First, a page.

Investigation of the effects of bioactive peptide nanofibers on acute muscle injury regeneration

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Bilkent University
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Skeletal muscle constitutes a large part of the human body. It is a hierarchically organized heterogeneous tissue and is composed of muscle fiber bundles, muscle fibers, myofibrils and myofilaments. Since muscle cells are terminally differentiated, they have limited capacity to renew themselves. Only new cells can fuse with muscle fibers and increase the size and volume of skeletal muscle. Myosatellite cells or satellite cells are small, mononuclear progenitor cells with virtually no cytoplasm. They are located in between the sarcolemma and basement membrane of terminally-differentiated muscle fibers. Satellite cells are precursors to skeletal muscle cells, and are able to give rise to satellite cells or differentiated skeletal muscle cells. They are normally found in silent state in adult muscle, but act as a reserve cell population that is able to proliferate in response to injury and give rise to regenerated muscle and to more satellite cells. Formation of the new muscular tissue is called myogenesis. During this event, satellite cells differentiate into myoblasts, and then myoblasts fuse with each other in order to form myofibers. There are many genes that regulate the myogenesis process and each of them is activated in a different step of myogenesis. Increased or decreased levels of gene expression determine the differentiation capacity. Peptide nanofibers are supramolecular structures formed via self-assembly and they are promising molecules in regenerative medicine and tissue engineering. Peptide-based molecules for tissue regeneration is a widely studied area and currently used in the treatment-investigation of many different tissues such as bone, cartilage, skin and nerve. Since laminin is one of the most abundant proteins found in the basal membrane of the skeletal muscle; in this thesis, we designed and synthesized a laminin-mimetic bioactive (LM/E-PA) molecule functionalized with bioactive groups for mimicking laminin activities and capable of accelerating satellite cell activation. Our research group had previously shown that LM/E-PA containing nanofibers can support muscle differentiation in vitro. In this thesis, the clinical relevance was demonstrated further by assessing laminin-mimetic bioactive scaffold in acute muscle injury in an in vivo rat model. Our findings revealed that this scaffold system significantly promotes satellite cell activation in skeletal muscle and accelerates regeneration following acute muscle injury. In addition, our findings show that the regeneration capacity of the skeletal muscle was increased and consequently regeneration time was reduced. This study is one of the first examples of molecular level and tissue level regeneration of skeletal muscle by using bioactive peptide nanofibers following acute muscle injury, and shows that laminin mimetic nanofiber system is a promising material for development of new therapeutic curatives for acute skeletal muscle injuries.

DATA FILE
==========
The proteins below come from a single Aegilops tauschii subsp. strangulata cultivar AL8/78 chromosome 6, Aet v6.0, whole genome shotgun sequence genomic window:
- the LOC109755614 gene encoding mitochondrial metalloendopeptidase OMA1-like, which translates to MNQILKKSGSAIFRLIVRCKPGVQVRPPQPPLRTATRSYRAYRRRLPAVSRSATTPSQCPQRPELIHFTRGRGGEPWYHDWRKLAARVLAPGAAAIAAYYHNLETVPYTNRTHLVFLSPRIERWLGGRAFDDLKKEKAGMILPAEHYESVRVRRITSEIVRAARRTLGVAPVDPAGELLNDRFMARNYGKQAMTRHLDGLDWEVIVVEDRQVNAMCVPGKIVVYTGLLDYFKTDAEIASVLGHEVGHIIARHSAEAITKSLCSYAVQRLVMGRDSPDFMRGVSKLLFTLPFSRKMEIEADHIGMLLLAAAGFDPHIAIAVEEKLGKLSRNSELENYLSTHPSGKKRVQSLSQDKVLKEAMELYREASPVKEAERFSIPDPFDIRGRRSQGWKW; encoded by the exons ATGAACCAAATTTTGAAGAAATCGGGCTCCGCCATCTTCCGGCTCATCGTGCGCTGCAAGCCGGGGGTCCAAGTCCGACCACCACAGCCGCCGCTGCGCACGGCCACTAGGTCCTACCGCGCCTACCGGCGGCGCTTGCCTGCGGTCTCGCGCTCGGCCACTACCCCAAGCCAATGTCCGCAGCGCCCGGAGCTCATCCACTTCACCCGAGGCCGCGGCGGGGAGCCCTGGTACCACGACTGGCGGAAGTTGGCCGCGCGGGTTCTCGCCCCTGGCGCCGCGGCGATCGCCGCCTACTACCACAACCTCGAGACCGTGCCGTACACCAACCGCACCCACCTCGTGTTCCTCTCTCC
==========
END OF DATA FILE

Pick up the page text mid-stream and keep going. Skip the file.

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Skeletal muscle, Acute muscle injury, Peptide nanofibers, Functional self-assembly, Biomaterials, In vivo, Rat model, Laminin
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